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There's a well-worn playbook when it comes to selecting stocks for retirees' portfolios. Giant value stocks, preferably blue chips, with strong balance sheets, dependable dividends and a history of hiking those payouts are usually the go-to picks. Ordinarily, such names are found in defensive sectors such as telecommunications, utilities and consumer staples.
Against those criteria, Apple (symbol AAPL) wouldn't appear to be a good fit. Long considered a growth stock, it's situated in the more volatile technology sector. After all, tech stocks are always at risk of being disrupted. Today's darlings are too often tomorrow's afterthoughts. Besides, Apple has only paid a dividend for a handful of years now, and it's not all that generous relative to its profits.
Yet there's a strong argument to be made for Apple as part of a diversified retirement portfolio. From cash stockpiles to valuation to the sheer strength of its brand, Apple is poised to be an income machine. Consider these three reasons why.
By Dan Burrows, Contributing Writer
| December 2016
Prices and related figures are as of December 7, unless otherwise indicated.
401(K) 2012 via Flickr
Apple's liquid holdings are legendary. The tech behemoth had more than $237 billion in cash and securities at the end of its most recent quarter (ended September 24). Much of that cash is held overseas, but the incoming Trump administration is talking about cutting taxes on repatriated earnings.
Either way, it's an astonishing figure. More remarkable is how fast Apple is building up its cash hoard. For the 12 months ended in September, Apple generated free cash flow – the cash profits left over after a company makes the capital expenditures needed to maintain the business – of $44 billion after paying interest on debt, according to S&P Global Market Intelligence. Apple's cash situation gives it tremendous flexibility. Raise the dividend? Buy back stock? Execute a bold acquisition? Apple can afford all three.
Most important, you can rest assured the dividend will keep coming.
Gushers of free cash also mean Apple has ample room to boost its dividend – and, boy, has it ever. The company has hiked its payout every year since it brought back the dividend in 2012.
Indeed, over the last four years Apple has raised its dividend annually by an average of more than 10%. Regular dividend hikes are a key to successful income investing because of the way they increase the yield on the original cost basis. (Dividend yield is calculated by dividing the annual dividend per share by the share price.) The dividend might rise but the price you already paid for shares won't.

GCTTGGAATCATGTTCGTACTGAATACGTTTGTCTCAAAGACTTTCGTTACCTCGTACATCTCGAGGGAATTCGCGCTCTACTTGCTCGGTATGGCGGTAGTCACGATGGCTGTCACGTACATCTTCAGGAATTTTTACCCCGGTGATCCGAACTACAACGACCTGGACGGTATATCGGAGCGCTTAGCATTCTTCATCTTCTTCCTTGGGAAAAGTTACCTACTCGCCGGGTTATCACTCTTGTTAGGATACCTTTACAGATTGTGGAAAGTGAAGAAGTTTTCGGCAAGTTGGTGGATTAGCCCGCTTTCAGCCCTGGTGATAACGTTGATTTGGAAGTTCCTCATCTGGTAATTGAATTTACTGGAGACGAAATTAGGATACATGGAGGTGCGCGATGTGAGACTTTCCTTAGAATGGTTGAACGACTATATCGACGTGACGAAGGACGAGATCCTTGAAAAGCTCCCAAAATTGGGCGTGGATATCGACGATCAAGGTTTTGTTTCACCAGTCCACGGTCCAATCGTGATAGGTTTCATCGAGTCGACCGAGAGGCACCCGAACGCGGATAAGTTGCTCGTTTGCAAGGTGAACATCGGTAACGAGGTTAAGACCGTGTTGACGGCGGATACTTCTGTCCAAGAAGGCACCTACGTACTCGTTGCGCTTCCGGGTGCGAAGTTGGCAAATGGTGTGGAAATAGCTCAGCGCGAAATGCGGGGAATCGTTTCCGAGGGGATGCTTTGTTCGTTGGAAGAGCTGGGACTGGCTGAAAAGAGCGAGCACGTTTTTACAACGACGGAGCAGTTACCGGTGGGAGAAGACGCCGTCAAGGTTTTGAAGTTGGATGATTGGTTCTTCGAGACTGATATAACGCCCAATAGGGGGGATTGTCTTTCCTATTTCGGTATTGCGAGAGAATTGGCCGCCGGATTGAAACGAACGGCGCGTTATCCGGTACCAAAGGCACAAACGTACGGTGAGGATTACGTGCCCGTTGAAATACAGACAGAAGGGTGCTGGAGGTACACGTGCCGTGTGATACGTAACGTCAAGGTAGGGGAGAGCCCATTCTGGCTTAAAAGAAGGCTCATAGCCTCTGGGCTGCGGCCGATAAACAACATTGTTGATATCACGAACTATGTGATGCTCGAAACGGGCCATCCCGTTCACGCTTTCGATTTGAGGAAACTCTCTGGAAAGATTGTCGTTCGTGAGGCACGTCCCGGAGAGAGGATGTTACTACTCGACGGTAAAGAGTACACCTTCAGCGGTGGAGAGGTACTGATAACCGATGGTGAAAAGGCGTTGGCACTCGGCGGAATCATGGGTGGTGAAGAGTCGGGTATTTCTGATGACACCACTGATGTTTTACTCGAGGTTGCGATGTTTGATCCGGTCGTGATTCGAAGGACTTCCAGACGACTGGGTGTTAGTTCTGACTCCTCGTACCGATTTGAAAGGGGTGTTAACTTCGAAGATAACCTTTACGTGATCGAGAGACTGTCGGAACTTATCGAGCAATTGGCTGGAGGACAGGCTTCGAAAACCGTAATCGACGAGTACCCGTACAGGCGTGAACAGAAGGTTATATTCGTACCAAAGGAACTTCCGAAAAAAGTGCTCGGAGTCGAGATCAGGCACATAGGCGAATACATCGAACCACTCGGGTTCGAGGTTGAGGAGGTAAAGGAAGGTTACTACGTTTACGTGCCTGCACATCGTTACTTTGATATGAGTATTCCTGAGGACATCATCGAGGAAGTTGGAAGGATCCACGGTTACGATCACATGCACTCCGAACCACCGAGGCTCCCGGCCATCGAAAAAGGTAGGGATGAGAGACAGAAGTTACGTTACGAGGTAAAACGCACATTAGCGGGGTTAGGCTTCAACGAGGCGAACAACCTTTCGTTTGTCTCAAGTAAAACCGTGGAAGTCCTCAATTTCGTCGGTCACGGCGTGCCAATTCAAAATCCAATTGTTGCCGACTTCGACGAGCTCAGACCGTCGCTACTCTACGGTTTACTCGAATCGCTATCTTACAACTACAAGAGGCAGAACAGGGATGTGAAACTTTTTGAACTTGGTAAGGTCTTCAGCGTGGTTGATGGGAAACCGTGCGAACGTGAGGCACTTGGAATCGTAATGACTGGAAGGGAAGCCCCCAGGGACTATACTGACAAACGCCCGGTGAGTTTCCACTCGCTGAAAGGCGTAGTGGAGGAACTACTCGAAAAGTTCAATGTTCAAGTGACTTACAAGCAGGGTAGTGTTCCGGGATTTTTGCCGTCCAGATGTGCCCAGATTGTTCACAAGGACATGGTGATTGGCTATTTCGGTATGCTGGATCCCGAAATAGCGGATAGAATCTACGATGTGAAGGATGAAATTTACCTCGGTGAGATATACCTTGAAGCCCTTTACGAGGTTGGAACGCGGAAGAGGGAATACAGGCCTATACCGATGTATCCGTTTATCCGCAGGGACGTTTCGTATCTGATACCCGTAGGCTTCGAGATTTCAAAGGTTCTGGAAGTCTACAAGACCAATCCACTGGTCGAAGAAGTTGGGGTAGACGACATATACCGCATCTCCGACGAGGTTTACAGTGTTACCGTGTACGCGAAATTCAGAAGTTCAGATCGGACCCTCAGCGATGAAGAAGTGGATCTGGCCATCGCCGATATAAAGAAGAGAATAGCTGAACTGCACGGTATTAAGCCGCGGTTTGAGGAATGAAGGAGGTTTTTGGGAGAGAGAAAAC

True, at the current payout, Apple's dividend yields just 2.0%, about the same as the yield of Standard & Poor’s 500-stock index, which is certainly no fount of dividends. But a series of hikes will create ever-higher yields on your initial investment. Consistent and ample dividend increases are an often-overlooked aspect of income investing.
Apple is ostensibly considered to be a growth stock, but it's sure not priced like one. Shares are changing hands at a bit more than 12 times estimated year-ahead earnings. The S&P 500 is more expensive than that, at a forward price-earnings ratio of 17. Moreover, it's not hard to find stocks in the classic value sectors of telecommunications and utilities that are pricier than Apple.
If anything, Apple looks like a value stock. The knock on the name is that iPhone makes it a one-trick pony and its smartphone sales are slowing down. Fine. As long as consumers stay within the Apple ecosystem – and they are famously loyal to the brand – upgrades and replacements will ensure steady, if not spectacular, revenue growth. Think of it like an annuity, which is acceptable for a value name.
Finally, don't underestimate Apple's ability to innovate. It's been left for dead before. And if it can't find another hit like the iPhone and iPod before it, it can always afford to buy one. The market might just be too down on Apple's prospects.
Apple is a cheap, steady dividend payer with a good track record of raising its payouts. As a tech stock, it's not as correlated with movements in defensive sectors such as consumer staples, telecoms or utilities.
Add it all up and Apple looks like a fine way to slip some diversification into your income portfolio during retirement.
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